Inspirational thoughts and random writings from the alumni and friends of Quad-Cities Christian Writers Conference.

Tuesday, April 5, 2011

Culture Shocks

By Charis Seeley

My husband, Matt, and I have been planning a vacation to Acapulco, Mexico for a couple months now and we returned from the trip just a few weeks ago. For the most part, we had a fantastic time.

While we were planning our trip, several sources warned us of things to expect south of the border.“Don’t drink the water!”. We heard this from anyone and everyone before we left. On the home page of our hotel’s website, they advertised “We filter our own water!”. Sure enough, whenever we ate dinner out, the waiter would bring us bottled water. Fortunately, we avoided drinking any contaminated water, which would have put us out of commission for at least a day.

The second thing we heard was “Is that really safe?”. I honestly didn’t think it was such a big deal-- until I started looking into it. Turns out there had been a fair amount of violence in Acapulco recently, including several murders and a case of beheading. However, all these events happened late at night, outside of a nightclub, and somehow involved cocaine. We assigned ourselves a curfew of nightfall to return to the hotel. We felt safe most of the trip, though one day we passed by a traffic blockade of Federal Police, who were wearing bullet proof armor, black face masks and carrying AK-47’s. While this was scary, but more upsetting is that we grew accustomed to the heavily armored police’s presence in only a week.

The local police had a much bigger impact on our trip. Matt had read online that local cops will pull over tourists driving rental cars, but instead of ticketing them, they’ll accept “instant fines”. This is also known as a bribe. Before we left, we decided “When in Rome, do as Romans do.” We did get pulled over, twice. Matt didn’t run a red light either time. In fact, there was no traffic light on either occasion. Both times the cops threatened us with a huge fine that we would have to come to the precinct to pay. They then turned on their good ‘ol boy faces, smiled and offered us an “instant fine”. When Matt asked how much that was, they both replied “How much do you have in your wallet?” Bribery? More like robbery.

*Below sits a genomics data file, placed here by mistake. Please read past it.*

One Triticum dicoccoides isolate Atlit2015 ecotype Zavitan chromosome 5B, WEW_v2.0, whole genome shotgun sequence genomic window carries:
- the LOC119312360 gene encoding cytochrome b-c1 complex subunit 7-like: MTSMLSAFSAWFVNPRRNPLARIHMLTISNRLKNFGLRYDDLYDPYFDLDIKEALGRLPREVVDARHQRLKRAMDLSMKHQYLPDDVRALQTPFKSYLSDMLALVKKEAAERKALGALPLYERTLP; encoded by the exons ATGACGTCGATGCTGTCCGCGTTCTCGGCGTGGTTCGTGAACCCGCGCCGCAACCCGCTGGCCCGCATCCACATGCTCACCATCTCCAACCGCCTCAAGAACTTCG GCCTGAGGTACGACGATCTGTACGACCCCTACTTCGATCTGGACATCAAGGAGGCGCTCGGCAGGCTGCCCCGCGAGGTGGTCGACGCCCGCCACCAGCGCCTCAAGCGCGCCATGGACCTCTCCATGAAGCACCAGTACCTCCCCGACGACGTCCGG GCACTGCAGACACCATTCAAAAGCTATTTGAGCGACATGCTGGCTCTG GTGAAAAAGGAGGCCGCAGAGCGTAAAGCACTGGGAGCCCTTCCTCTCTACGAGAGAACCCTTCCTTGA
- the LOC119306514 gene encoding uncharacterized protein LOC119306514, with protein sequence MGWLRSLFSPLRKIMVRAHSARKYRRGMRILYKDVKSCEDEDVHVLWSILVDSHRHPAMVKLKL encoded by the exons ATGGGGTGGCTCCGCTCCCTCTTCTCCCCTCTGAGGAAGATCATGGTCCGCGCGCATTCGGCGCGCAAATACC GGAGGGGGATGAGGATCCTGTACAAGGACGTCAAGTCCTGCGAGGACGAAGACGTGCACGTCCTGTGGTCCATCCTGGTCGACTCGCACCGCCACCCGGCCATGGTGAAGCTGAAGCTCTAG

The last shock of the trip came on our fourth day. We were walking downtown along the main road/highway, looking for an Internet cafe. I saw a young woman sitting on the pavement ahead of us. Next to her was a small white sheet covered with “jewelry” she was selling to tourists. (I use the term jewelry very loosely. It was all plastic and likely not worth the elastic that held it together.) She had two children with her. The eldest, about six years old, was taking a nap on the pavement, using his mother’s outstretched ankles as a pillow. The younger boy was about 8 months old and struggled to escape his mother. He could sit up and was learning how to crawl, but there was no sheet or blanket for him to play on. He was crawling on the rough pavement. I have a 17 month old toddler at home, and when she’s not into everything, she’s running everywhere. Highway traffic sped by this family, not five feet away. The little boy’s knees, soft, smooth, baby skin knees, would soon be scratched, scabbed and eventually calloused from the ground. My heart broke.

It broke for the baby and for his older brother who would have to take care of him when he learned to walk, but mostly my heart broke for the mother. Her only form of income was selling plastic junk on the sidewalk. I’ve never seen anyone look so beaten down by life. Helplessness is the worst enemy of every mother. The inability to provide food and shelter for our children is our deepest and most primal fear.

While these stories make our trip sound awful, it was actually seraphic. The sun was warm and inviting. We were free of stress and responsibility for a week. Perhaps a little culture shock is helpful every now and then, it can remind us of the gifts that God has given us and encourage us to not take them for granted.

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